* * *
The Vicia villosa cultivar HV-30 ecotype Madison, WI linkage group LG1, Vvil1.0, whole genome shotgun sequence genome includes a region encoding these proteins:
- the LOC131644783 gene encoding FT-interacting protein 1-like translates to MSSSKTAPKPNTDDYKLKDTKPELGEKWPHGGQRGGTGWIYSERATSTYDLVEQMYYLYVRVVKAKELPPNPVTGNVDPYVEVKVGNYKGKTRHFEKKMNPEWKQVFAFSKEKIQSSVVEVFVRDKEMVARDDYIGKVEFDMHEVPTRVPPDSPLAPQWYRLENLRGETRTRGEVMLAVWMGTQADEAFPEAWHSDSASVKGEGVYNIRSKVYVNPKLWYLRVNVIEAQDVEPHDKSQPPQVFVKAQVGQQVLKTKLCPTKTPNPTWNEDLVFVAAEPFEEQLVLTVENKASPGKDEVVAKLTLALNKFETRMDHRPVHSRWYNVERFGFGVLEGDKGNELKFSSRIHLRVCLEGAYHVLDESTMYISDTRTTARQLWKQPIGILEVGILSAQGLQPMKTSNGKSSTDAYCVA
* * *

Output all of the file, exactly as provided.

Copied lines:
The Vicia villosa cultivar HV-30 ecotype Madison, WI linkage group LG1, Vvil1.0, whole genome shotgun sequence genome includes a region encoding these proteins:
- the LOC131644783 gene encoding FT-interacting protein 1-like translates to MSSSKTAPKPNTDDYKLKDTKPELGEKWPHGGQRGGTGWIYSERATSTYDLVEQMYYLYVRVVKAKELPPNPVTGNVDPYVEVKVGNYKGKTRHFEKKMNPEWKQVFAFSKEKIQSSVVEVFVRDKEMVARDDYIGKVEFDMHEVPTRVPPDSPLAPQWYRLENLRGETRTRGEVMLAVWMGTQADEAFPEAWHSDSASVKGEGVYNIRSKVYVNPKLWYLRVNVIEAQDVEPHDKSQPPQVFVKAQVGQQVLKTKLCPTKTPNPTWNEDLVFVAAEPFEEQLVLTVENKASPGKDEVVAKLTLALNKFETRMDHRPVHSRWYNVERFGFGVLEGDKGNELKFSSRIHLRVCLEGAYHVLDESTMYISDTRTTARQLWKQPIGILEVGILSAQGLQPMKTSNGKSSTDAYCVA